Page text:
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Lou questions effort

Rays drop fifth in a row 4-1 to Boston, and Piniella wonders if team cares enough to turn it around.

Published May 20, 2004

ST. PETERSBURG - Lou Piniella is obviously frustrated and visibly pained watching his Devil Rays lose almost every night. After Wednesday's 4-1 loss to Boston, their fifth straight and 19th in their past 22 games, he wondered publicly for the first time if his players care enough to turn things around.

"You've got to battle your way out of it. Guys that fight, and have some spunk, they get out of it much quicker than guys that accept it. I can tell you that for damn sure," Piniella said, his voice, and temper, rising.

"I'm starting to feel that possibly we don't have that. How about that? That things are accepted. And that's not the way to do it. It's mind over matter, it's going out there and competing and getting it done.

"Is anybody trying to stay in a slump? Absolutely not. Is anybody trying to make outs? Absolutely not. But at the same time, sooner or later we're going to be in the middle of the summer here, and we're going to be celebrating the Fourth of July, and if we don't kick it in the butt a little bit, we're going to be in the same malaise we are now. And if we are, I hope it's with a bunch of different players, I can tell you that."

The Rays' struggles have been pretty much a collective failure. At 10-28 they have the worst record in the major leagues, are off to the worst start in franchise history and are on a pace for 119 losses.

Put another way: They have one fewer win in their regular season than the Lightning has in its postseason.

"I think everybody needs to look in the mirror a little bit myself," Piniella said. "The mirror doesn't lie. It tells the truth, you know? It's frustrating for everybody. I've got to answer to it every night. The players can go run and hide and go into the training room, they can go into the kitchen, they can go into the shower. I've got to sit over here and explain it every night. I get asked the same questions all the time. And I get tired of making excuses. I get tired of making excuses. I can't go hide. I've got to answer."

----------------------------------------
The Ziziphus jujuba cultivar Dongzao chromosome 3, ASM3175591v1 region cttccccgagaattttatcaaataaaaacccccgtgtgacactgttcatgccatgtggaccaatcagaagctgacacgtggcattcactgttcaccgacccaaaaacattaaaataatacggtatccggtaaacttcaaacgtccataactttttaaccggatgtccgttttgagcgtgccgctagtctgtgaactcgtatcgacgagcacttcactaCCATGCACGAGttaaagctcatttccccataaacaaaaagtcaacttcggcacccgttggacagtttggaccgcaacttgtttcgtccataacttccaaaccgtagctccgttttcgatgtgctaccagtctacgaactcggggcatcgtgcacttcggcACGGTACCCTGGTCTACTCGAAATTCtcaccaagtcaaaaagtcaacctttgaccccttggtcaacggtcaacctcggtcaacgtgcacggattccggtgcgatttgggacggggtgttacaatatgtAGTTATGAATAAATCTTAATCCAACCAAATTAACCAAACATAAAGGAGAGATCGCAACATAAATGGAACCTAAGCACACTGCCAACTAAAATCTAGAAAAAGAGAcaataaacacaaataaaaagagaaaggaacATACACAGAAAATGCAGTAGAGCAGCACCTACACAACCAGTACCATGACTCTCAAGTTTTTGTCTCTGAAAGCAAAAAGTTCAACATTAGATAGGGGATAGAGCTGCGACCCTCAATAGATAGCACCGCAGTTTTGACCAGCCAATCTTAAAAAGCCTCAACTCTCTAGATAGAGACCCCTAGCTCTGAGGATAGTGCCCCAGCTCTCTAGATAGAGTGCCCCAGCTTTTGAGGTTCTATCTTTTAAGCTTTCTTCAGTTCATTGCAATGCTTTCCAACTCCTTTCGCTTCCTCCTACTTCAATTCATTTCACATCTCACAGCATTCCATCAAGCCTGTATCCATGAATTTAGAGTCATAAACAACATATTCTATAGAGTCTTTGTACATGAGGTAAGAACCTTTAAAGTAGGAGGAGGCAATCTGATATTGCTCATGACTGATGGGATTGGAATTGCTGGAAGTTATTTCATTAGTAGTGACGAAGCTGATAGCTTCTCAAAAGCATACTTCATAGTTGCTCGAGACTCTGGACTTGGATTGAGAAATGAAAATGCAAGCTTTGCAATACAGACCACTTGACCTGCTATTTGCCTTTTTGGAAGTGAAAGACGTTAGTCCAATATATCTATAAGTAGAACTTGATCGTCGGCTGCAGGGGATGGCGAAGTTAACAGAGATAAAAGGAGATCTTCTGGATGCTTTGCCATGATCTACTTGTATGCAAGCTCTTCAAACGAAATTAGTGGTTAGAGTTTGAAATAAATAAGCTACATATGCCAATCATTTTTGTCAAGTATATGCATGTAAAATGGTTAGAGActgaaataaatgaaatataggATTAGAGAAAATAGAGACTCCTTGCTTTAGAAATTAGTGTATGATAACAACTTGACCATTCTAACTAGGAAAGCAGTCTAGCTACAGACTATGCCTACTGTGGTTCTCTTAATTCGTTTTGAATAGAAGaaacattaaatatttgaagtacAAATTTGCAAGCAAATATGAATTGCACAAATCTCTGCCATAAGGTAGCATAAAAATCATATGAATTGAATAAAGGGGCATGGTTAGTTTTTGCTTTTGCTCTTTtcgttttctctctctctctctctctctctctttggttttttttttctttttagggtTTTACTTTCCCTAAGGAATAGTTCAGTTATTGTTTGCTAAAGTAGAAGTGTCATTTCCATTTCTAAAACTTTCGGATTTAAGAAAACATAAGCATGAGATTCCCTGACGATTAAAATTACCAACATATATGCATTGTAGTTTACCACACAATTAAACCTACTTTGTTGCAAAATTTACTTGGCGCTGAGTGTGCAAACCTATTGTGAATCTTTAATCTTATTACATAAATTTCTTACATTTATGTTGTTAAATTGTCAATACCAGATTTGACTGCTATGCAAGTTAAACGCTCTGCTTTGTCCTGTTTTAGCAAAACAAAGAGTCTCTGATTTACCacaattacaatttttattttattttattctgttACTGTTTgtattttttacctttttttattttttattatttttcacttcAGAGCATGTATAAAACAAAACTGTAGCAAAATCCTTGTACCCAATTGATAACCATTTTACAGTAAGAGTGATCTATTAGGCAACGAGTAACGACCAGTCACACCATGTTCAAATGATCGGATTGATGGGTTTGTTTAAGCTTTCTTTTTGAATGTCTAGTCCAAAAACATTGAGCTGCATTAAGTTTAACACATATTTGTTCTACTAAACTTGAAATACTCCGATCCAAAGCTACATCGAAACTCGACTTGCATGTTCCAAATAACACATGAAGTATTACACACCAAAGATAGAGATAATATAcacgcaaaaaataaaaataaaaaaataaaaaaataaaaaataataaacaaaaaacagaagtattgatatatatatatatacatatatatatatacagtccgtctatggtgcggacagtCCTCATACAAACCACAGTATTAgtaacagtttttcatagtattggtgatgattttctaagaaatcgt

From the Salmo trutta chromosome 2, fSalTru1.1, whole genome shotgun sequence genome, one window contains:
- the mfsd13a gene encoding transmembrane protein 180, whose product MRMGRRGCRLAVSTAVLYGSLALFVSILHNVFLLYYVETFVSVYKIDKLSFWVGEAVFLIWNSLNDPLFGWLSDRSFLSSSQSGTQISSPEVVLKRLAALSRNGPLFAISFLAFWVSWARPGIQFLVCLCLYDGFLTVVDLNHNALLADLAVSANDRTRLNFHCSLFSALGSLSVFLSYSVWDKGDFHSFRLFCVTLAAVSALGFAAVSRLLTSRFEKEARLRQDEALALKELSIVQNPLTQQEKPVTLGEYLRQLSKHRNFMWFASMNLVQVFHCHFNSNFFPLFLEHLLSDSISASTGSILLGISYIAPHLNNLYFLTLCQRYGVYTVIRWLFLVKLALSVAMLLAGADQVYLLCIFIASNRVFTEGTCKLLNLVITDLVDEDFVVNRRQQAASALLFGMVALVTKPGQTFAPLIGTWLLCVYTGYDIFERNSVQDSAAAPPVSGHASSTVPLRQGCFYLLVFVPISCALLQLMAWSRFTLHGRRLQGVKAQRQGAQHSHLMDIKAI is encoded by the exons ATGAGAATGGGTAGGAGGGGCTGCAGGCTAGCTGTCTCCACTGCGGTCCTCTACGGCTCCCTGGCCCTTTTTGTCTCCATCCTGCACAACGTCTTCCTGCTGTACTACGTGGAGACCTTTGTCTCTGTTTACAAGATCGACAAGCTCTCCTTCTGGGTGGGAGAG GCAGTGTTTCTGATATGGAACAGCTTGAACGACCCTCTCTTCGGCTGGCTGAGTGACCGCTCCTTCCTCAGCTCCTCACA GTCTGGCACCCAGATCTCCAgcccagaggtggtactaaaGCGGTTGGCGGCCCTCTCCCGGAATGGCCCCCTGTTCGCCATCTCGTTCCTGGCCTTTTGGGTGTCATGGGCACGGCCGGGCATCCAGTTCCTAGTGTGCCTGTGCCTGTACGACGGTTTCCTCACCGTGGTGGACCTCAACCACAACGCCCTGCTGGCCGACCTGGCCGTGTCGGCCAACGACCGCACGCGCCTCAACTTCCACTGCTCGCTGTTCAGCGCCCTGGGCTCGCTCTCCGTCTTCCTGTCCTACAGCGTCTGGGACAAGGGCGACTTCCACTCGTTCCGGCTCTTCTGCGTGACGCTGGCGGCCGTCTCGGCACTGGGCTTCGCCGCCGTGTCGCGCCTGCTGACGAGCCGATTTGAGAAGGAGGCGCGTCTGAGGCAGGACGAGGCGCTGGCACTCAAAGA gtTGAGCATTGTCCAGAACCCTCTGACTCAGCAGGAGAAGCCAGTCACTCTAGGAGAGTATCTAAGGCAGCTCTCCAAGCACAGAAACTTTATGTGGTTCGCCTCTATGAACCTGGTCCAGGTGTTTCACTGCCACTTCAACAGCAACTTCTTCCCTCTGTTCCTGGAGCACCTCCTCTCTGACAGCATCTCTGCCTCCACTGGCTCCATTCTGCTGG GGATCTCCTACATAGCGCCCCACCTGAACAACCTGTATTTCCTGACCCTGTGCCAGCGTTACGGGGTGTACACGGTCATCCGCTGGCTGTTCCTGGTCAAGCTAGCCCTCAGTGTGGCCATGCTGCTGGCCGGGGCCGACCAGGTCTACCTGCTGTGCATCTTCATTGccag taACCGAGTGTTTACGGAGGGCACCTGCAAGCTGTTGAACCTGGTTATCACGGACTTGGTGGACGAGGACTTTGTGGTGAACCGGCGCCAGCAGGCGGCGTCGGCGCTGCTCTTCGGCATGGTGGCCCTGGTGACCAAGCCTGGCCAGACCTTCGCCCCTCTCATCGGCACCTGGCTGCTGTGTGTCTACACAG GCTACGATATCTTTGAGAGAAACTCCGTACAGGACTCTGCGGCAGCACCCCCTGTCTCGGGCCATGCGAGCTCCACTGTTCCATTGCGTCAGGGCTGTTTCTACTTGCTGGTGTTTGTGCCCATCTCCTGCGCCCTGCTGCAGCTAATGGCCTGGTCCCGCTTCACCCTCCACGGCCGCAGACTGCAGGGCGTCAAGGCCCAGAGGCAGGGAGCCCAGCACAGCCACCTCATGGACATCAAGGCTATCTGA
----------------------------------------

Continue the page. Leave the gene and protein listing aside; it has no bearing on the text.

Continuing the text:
Piniella spoke loudly enough Wednesday for the words to carry out of his office and into the clubhouse, but no players were there to hear it. His next step may be to blast the players directly.

Told of Piniella's comments later, Aubrey Huff said players were trying.

"We're busting our (butts), we're working hard, we're just not hitting," Huff said. "It's not a lack of effort. We don't go to the plate and say let's see how many times I can get out tonight. It's just things aren't going our way."

They had a chance Wednesday, with new pitchers Rob Bell and Jason Standridge holding the potent Red Sox to four runs. But the offense struggled against Curt Schilling, scoring fewer than two runs for the 12th time.

Bell, promoted after going 5-0 at Triple-A Durham, gave up four runs in five innings, allowing a homer to Johnny Damon and a two-run blast to Manny Ramirez.

Standridge, reinstated from the disabled list after a 30-day rehab assignment, followed with 31/3 scoreless innings, retiring nine of his first 10 batters.

"They both competed," Piniella said. "I don't think there are any Manny Ramirezes in Durham."

The Rays left five in scoring position, most grievously in the fifth when they had men on second and third with one out and didn't get the ball out of the infield. Rocco Baldelli grounded to third and Huff to first.

"I wish we had a formula, I wish I could say a magic word, I wish we could sprinkle some magic dust around here," Piniella said, "but that's not the case unfortunately."

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